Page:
Clinical and experimental evidence suggests that head injury can cause alterations of cerebral energy metabolism. However, the etiology of this metabolic perturbation is not known. The objective of this study was to determine the effect of fluid-percussion trauma on cerebral energy metabolism. Seven ventilated chloralose-anesthetized cats were subjected to a 3.2-atm fluid-percussion brain injury. Before and for 8 hours after trauma, continuous phosphorus-31 magnetic resonance spectrography was obtained to noninvasively monitor tissue pH, phosphocreatine (PCr), and inorganic phosphate (Pi) levels. Measurement of cerebral blood flow (CBF) by the radioactive microsphere technique and calculation of oxygen and glucose consumption (CMRO2 and CMRGl) were also performed before trauma as well as 30 minutes and 1, 2, 4 and 8 hours after trauma. Tha data showed a moderate decrease in tissue pH from 7.04 to 6.89 at 30 minutes following traum with return to control levels by 3 hours posttrauma. During the 8-hour observation period, CBF, CMRO2, and CMRGl remained at control levels. Tissue PCr and Pi levels were also unchanged. Fluid-perdcussion trauma at the 3.2-atm level in ventilated cats causes a moderate and transient decrease in tissue pH that returns to control levels after trauma. No other metabolic changes are seen later tahn 30 minutes posttrauma. This indicates that a mild disturbance occurs after trauma in the ventilated animal and quickly returns to normal.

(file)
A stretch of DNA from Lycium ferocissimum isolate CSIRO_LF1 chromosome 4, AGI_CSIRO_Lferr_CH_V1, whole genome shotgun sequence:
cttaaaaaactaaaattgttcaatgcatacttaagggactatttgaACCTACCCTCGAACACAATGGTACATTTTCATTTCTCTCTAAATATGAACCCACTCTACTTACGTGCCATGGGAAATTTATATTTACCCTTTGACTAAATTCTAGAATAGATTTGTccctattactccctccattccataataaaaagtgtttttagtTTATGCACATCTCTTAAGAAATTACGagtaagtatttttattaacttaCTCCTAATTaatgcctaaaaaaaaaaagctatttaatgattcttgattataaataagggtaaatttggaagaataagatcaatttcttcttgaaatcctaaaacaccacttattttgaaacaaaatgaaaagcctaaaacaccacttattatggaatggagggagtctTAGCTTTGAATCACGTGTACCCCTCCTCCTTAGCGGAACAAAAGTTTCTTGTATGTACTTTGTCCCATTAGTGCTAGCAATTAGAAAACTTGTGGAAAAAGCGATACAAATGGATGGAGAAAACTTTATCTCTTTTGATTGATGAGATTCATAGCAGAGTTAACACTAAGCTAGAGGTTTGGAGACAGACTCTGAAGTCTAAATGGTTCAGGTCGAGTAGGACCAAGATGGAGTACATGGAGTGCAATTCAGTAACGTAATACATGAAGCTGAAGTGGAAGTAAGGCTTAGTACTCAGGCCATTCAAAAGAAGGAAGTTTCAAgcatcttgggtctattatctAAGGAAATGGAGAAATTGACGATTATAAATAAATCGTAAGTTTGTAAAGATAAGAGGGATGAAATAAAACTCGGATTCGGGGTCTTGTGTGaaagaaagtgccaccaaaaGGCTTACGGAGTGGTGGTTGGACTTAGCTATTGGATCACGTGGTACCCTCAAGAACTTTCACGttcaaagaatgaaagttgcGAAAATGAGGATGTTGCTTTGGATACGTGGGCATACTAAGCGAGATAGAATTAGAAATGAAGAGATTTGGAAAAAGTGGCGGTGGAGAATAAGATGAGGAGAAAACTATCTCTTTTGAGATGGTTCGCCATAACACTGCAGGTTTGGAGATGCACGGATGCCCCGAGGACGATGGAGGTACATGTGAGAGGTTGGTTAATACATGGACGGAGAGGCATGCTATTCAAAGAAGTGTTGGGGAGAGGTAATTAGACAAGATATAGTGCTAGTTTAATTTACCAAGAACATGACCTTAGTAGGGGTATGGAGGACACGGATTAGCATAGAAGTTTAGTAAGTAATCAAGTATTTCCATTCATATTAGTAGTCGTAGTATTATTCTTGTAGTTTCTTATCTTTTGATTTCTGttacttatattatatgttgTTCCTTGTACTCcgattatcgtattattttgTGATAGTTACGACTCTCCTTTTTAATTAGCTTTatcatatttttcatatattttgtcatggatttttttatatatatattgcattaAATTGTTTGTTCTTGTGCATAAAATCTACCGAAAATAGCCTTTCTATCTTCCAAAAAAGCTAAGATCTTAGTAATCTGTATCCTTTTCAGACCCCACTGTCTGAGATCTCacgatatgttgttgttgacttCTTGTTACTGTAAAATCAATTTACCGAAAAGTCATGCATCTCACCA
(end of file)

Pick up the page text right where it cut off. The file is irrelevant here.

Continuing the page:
ASJC Scopus subject areas
- Clinical Neurology